Church Choir Schools

Church choir schools. Institutions set up to train young musicians in the literature and performance of church music and to enable them, through the presentation of such music, to worship in a manner at once spiritual and artistic.

Church Choir Schools

Church choir schools. Institutions set up to train young musicians in the literature and performance of church music and to enable them, through the presentation of such music, to worship in a manner at once spiritual and artistic. Prototypes are the English choir schools at Canterbury Cathedral, King's College, Cambridge, and Westminster Abbey, where the program combines academic and musical training with obligatory participation in church services. From this earliest foundation of the English choral tradition, Canadian choirs, adult and youth, secular and church, have derived the impetus to reproduce the pure 'white' sound of the boy soprano. The trend to train girls and women to reproduce this sound for church choirs in Canada began under the influence of Willan, and was introduced during the 1980s into some English cathedrals (eg, Salisbury and Hereford).

In Canada various attempts have been made to duplicate or at least approximate the traditional choir school, but changes in tradition and limited funds have resulted in some broad adaptations and variations. It is only in Ontario and Quebec that some full-time schools exist. St Michael's Roman Catholic Cathedral in Toronto has a day school (founded in 1937 by Mgr J.E. Ronan) where, along with a full academic program, choristers are trained for the cathedral choir and some students are trained for larger musical responsibilities in the church. Similar schools in Quebec include the Maîtrise des Petits Chanteurs du Mont-Royal (in Montreal), the Peties Chanteurs de la Maîtrise de Québec, the Maîtrise Notre-Dame-du-Cap (in Cap-de-la-Madeleine), the Manécanterie des Petits Chanteurs de Tracy, the Maîtrise des Petits Chanteurs de Granby, and the Maîtrise des Petits Chanteurs de Trois-Rivières. Two others, no longer in operation, were the Maîtrise des Petits Chanteurs à la Croix de Bois (1933-61) and the Petite Maîtrise de Montréal (1938-44). Some of these Quebec schools provide full academic and musical training; others offer only the latter.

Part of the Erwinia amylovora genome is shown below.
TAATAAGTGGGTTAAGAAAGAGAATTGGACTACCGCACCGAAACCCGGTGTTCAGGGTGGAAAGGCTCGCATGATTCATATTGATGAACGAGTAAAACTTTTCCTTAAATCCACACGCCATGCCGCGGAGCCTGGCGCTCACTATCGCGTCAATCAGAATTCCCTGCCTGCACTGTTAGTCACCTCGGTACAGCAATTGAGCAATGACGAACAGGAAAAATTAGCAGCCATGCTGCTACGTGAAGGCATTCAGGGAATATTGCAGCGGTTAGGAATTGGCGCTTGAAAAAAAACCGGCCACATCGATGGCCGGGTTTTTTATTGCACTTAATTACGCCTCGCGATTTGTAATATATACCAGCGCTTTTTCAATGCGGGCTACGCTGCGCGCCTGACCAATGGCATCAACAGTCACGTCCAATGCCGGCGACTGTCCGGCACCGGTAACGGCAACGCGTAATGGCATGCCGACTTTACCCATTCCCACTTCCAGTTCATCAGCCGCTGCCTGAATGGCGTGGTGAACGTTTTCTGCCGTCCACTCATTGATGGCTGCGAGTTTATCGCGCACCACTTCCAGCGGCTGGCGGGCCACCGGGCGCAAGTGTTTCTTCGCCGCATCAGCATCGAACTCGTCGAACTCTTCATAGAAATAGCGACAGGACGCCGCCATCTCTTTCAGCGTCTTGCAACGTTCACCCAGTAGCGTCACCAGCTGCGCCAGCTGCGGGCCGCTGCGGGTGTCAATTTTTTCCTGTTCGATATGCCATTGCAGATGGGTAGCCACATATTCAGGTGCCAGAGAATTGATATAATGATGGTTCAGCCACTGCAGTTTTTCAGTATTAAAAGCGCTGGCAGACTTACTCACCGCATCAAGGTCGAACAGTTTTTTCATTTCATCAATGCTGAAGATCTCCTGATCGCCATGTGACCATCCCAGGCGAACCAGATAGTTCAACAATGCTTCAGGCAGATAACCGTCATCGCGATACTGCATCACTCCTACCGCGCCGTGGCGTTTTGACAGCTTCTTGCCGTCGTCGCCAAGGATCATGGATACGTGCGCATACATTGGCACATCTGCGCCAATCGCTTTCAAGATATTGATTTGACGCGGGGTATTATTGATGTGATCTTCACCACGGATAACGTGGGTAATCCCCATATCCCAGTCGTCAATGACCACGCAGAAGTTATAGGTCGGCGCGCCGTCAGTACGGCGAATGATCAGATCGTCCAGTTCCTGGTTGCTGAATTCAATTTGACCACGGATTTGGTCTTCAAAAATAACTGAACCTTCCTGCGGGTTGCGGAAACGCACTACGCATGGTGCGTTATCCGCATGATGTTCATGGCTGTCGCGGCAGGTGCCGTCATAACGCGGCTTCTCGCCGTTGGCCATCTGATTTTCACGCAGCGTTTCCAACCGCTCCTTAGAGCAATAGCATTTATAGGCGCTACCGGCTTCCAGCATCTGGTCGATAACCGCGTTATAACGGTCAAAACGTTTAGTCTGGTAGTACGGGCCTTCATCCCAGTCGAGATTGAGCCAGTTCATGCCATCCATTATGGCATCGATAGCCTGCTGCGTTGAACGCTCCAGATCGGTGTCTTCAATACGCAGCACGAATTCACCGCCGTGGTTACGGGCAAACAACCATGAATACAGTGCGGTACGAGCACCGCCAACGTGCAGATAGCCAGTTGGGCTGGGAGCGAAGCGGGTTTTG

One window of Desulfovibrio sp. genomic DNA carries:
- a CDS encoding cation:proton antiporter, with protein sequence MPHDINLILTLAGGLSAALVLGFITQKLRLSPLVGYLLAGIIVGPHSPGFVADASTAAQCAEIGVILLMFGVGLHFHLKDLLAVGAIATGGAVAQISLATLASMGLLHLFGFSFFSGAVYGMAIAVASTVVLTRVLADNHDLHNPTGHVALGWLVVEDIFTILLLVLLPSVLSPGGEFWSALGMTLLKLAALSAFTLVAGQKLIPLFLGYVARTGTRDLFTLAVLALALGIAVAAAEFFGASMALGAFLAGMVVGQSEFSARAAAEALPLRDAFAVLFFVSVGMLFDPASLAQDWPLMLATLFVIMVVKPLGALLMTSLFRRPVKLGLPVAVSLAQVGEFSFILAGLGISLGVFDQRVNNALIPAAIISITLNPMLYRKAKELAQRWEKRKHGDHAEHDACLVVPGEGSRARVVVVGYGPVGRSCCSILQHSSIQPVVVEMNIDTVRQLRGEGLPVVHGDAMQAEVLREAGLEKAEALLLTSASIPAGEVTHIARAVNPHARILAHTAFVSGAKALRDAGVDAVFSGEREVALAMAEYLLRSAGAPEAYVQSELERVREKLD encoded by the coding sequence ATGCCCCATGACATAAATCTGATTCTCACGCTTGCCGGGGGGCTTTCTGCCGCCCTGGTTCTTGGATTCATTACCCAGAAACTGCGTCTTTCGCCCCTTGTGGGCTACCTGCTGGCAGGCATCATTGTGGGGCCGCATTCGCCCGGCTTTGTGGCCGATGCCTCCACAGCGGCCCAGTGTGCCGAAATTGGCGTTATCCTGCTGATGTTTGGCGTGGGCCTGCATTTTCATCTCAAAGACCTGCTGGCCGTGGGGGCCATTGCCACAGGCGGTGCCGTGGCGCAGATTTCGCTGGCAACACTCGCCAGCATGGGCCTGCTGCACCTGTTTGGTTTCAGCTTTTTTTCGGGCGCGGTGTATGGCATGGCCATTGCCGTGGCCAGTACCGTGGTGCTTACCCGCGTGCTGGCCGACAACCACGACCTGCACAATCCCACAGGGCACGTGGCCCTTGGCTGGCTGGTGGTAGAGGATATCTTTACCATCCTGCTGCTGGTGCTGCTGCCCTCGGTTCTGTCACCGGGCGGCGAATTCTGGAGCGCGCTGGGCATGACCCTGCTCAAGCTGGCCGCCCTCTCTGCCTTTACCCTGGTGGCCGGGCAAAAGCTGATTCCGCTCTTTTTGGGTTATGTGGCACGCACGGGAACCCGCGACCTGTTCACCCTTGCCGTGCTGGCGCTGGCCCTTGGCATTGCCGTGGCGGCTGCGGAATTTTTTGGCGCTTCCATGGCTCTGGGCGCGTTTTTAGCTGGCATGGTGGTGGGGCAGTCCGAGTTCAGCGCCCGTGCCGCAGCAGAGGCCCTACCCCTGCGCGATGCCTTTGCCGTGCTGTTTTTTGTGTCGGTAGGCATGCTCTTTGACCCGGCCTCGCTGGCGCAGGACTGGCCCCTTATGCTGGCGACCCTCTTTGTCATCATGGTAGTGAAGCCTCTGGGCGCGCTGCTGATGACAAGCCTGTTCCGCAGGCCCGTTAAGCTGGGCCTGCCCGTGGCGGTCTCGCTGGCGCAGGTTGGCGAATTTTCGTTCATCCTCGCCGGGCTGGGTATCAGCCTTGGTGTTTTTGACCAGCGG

There are (1990) no full-time choir schools connected with Canadian Protestant churches. The traditional choir school is most nearly approximated in Ontario, where the English influence is strongest. Independent schools affiliated with the Anglican Church offer a broader educational approach than do their English prototypes. Bishop Strachan School and The Royal St George's College (Toronto), St John's School (Elora), Ridley College (St Catharines), and Trinity College School (Port Hope) provide a general education with extra music for some students. In the early 1950s, the Anglican Church began to sponsor a number of summer choir schools offering intensive training in church music. The first of these was the Toronto Diocesan Choir School, founded in 1954 under the directorship of Healey Willan and conducted at Trinity College School until 1977, when the school was relocated at St Andrew's College, Aurora. Similar Anglican schools were established in Wallacetown, Ont, and in New Brunswick, Prince Edward Island, and Quebec. A girls' summer choir school was established in 1975 at the Ontario Ladies' College (later named the Trafalgar Castle School for Girls) in Whitby, Ont, and continued in 1991.


Further Reading

  • Ronan, J.E. 'Toronto's Cathedral Choir School,' Culture, vol 7, Sep 1946

    Martel, Jules. 'Church music I,' Music in Canada

External Links